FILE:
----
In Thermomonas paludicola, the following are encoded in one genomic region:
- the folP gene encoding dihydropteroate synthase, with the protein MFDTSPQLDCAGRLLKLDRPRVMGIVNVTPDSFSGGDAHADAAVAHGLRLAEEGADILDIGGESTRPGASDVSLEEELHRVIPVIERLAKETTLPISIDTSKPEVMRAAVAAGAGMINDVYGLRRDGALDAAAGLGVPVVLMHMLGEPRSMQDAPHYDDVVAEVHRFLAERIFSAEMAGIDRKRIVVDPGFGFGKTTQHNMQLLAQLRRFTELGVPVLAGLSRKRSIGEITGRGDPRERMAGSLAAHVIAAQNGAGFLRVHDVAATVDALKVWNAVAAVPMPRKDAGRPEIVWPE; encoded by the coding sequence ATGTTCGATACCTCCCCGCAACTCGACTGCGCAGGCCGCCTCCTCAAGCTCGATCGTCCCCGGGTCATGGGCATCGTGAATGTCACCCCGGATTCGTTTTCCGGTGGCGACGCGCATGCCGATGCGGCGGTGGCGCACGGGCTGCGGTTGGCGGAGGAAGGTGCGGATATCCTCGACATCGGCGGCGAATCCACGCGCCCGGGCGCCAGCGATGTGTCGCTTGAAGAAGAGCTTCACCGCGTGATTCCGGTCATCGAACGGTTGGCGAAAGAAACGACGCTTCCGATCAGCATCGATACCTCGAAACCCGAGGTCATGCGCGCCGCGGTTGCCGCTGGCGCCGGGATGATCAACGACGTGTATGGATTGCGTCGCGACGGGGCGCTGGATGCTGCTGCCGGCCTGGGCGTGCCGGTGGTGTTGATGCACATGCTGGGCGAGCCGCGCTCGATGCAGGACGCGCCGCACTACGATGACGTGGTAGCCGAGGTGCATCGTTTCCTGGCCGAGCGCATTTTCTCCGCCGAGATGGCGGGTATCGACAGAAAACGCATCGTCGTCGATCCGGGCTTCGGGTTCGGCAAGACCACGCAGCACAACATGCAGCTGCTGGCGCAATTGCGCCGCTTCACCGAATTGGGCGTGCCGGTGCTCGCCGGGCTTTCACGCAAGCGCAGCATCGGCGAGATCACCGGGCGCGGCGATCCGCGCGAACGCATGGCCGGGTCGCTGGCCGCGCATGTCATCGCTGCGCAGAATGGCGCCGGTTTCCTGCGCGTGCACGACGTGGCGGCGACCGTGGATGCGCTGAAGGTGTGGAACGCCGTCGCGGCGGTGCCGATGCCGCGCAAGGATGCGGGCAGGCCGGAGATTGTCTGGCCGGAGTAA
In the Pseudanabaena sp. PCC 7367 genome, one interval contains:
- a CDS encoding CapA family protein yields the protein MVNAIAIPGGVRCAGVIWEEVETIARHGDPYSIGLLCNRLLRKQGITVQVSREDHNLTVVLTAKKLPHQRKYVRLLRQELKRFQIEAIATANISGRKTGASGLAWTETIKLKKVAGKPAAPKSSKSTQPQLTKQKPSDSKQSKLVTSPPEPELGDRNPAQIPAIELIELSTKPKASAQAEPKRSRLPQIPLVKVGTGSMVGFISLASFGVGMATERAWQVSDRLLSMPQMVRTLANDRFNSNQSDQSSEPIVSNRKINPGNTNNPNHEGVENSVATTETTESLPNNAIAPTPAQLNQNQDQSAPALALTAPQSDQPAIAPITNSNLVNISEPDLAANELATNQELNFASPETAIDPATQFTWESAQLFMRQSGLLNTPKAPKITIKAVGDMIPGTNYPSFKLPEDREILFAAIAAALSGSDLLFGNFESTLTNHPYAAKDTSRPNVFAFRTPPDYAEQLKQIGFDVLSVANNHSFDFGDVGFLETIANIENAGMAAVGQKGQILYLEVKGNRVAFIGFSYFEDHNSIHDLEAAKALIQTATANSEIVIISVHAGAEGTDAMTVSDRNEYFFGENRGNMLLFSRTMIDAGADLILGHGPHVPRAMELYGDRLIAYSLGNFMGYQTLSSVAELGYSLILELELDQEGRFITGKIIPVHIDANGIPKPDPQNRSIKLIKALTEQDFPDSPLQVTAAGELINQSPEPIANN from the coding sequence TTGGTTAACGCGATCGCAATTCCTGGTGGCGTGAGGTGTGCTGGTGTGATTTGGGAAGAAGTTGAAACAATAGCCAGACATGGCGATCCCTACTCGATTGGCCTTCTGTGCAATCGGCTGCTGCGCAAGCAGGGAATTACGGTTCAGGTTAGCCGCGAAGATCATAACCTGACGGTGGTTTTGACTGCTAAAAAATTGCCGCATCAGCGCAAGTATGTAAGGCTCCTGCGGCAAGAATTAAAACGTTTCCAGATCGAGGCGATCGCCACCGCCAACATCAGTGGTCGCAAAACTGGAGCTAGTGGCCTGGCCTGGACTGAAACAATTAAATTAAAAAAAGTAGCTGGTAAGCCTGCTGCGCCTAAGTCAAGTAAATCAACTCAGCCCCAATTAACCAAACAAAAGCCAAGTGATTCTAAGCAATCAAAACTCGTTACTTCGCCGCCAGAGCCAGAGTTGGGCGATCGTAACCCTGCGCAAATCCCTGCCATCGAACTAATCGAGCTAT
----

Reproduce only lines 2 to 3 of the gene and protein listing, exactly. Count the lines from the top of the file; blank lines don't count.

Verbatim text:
- the folP gene encoding dihydropteroate synthase, with the protein MFDTSPQLDCAGRLLKLDRPRVMGIVNVTPDSFSGGDAHADAAVAHGLRLAEEGADILDIGGESTRPGASDVSLEEELHRVIPVIERLAKETTLPISIDTSKPEVMRAAVAAGAGMINDVYGLRRDGALDAAAGLGVPVVLMHMLGEPRSMQDAPHYDDVVAEVHRFLAERIFSAEMAGIDRKRIVVDPGFGFGKTTQHNMQLLAQLRRFTELGVPVLAGLSRKRSIGEITGRGDPRERMAGSLAAHVIAAQNGAGFLRVHDVAATVDALKVWNAVAAVPMPRKDAGRPEIVWPE; encoded by the coding sequence ATGTTCGATACCTCCCCGCAACTCGACTGCGCAGGCCGCCTCCTCAAGCTCGATCGTCCCCGGGTCATGGGCATCGTGAATGTCACCCCGGATTCGTTTTCCGGTGGCGACGCGCATGCCGATGCGGCGGTGGCGCACGGGCTGCGGTTGGCGGAGGAAGGTGCGGATATCCTCGACATCGGCGGCGAATCCACGCGCCCGGGCGCCAGCGATGTGTCGCTTGAAGAAGAGCTTCACCGCGTGATTCCGGTCATCGAACGGTTGGCGAAAGAAACGACGCTTCCGATCAGCATCGATACCTCGAAACCCGAGGTCATGCGCGCCGCGGTTGCCGCTGGCGCCGGGATGATCAACGACGTGTATGGATTGCGTCGCGACGGGGCGCTGGATGCTGCTGCCGGCCTGGGCGTGCCGGTGGTGTTGATGCACATGCTGGGCGAGCCGCGCTCGATGCAGGACGCGCCGCACTACGATGACGTGGTAGCCGAGGTGCATCGTTTCCTGGCCGAGCGCATTTTCTCCGCCGAGATGGCGGGTATCGACAGAAAACGCATCGTCGTCGATCCGGGCTTCGGGTTCGGCAAGACCACGCAGCACAACATGCAGCTGCTGGCGCAATTGCGCCGCTTCACCGAATTGGGCGTGCCGGTGCTCGCCGGGCTTTCACGCAAGCGCAGCATCGGCGAGATCACCGGGCGCGGCGATCCGCGCGAACGCATGGCCGGGTCGCTGGCCGCGCATGTCATCGCTGCGCAGAATGGCGCCGGTTTCCTGCGCGTGCACGACGTGGCGGCGACCGTGGATGCGCTGAAGGTGTGGAACGCCGTCGCGGCGGTGCCGATGCCGCGCAAGGATGCGGGCAGGCCGGAGATTGTCTGGCCGGAGTAA
In the Pseudanabaena sp. PCC 7367 genome, one interval contains: